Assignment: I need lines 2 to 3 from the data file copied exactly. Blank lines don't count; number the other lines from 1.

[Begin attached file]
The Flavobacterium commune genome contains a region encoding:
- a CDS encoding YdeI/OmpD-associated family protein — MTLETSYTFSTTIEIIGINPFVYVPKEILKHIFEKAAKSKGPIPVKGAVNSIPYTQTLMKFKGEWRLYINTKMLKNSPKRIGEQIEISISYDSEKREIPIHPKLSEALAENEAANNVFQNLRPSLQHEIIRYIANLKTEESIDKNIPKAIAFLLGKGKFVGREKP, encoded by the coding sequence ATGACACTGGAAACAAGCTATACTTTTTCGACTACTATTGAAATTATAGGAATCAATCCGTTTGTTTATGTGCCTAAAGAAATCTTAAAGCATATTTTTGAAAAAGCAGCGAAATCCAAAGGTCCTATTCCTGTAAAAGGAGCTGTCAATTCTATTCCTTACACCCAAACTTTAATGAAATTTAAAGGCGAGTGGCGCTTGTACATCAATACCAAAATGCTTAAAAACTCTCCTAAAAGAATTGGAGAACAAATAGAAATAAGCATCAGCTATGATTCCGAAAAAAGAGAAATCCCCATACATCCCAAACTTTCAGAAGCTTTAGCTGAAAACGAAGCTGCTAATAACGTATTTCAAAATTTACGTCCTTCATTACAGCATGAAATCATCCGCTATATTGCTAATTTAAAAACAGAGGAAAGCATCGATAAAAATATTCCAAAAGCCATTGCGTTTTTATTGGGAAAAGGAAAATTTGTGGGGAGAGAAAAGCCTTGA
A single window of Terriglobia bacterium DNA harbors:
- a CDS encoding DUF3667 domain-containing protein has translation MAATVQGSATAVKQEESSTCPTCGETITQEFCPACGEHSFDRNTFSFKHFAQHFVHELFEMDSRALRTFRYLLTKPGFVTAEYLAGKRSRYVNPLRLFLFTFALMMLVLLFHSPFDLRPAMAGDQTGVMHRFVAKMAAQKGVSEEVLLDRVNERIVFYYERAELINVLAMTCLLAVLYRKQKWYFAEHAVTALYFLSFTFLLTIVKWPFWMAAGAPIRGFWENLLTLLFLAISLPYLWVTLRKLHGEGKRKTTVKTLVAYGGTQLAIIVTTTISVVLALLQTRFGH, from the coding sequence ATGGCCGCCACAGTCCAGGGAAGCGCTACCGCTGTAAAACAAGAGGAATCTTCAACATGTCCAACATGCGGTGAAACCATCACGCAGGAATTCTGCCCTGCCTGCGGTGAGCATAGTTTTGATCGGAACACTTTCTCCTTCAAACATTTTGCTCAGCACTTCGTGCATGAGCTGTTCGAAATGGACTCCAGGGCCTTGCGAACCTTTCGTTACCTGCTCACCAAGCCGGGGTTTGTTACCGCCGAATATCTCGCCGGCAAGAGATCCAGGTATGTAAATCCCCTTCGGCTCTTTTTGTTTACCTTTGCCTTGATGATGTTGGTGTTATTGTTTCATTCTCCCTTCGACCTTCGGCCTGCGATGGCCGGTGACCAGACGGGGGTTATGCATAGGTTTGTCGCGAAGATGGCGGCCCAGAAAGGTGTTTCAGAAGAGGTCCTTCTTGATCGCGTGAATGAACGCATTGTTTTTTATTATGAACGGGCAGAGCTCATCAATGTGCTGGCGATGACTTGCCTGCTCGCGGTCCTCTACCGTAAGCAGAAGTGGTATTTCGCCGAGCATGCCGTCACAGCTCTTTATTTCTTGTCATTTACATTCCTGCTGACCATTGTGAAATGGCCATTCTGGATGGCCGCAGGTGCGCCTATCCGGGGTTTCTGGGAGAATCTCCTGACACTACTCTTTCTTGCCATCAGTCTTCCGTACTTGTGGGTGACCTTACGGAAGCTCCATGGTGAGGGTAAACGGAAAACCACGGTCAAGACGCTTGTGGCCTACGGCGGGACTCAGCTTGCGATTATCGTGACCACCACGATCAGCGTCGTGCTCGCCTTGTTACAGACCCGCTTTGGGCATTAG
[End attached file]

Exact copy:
- a CDS encoding YdeI/OmpD-associated family protein — MTLETSYTFSTTIEIIGINPFVYVPKEILKHIFEKAAKSKGPIPVKGAVNSIPYTQTLMKFKGEWRLYINTKMLKNSPKRIGEQIEISISYDSEKREIPIHPKLSEALAENEAANNVFQNLRPSLQHEIIRYIANLKTEESIDKNIPKAIAFLLGKGKFVGREKP, encoded by the coding sequence ATGACACTGGAAACAAGCTATACTTTTTCGACTACTATTGAAATTATAGGAATCAATCCGTTTGTTTATGTGCCTAAAGAAATCTTAAAGCATATTTTTGAAAAAGCAGCGAAATCCAAAGGTCCTATTCCTGTAAAAGGAGCTGTCAATTCTATTCCTTACACCCAAACTTTAATGAAATTTAAAGGCGAGTGGCGCTTGTACATCAATACCAAAATGCTTAAAAACTCTCCTAAAAGAATTGGAGAACAAATAGAAATAAGCATCAGCTATGATTCCGAAAAAAGAGAAATCCCCATACATCCCAAACTTTCAGAAGCTTTAGCTGAAAACGAAGCTGCTAATAACGTATTTCAAAATTTACGTCCTTCATTACAGCATGAAATCATCCGCTATATTGCTAATTTAAAAACAGAGGAAAGCATCGATAAAAATATTCCAAAAGCCATTGCGTTTTTATTGGGAAAAGGAAAATTTGTGGGGAGAGAAAAGCCTTGA
A single window of Terriglobia bacterium DNA harbors: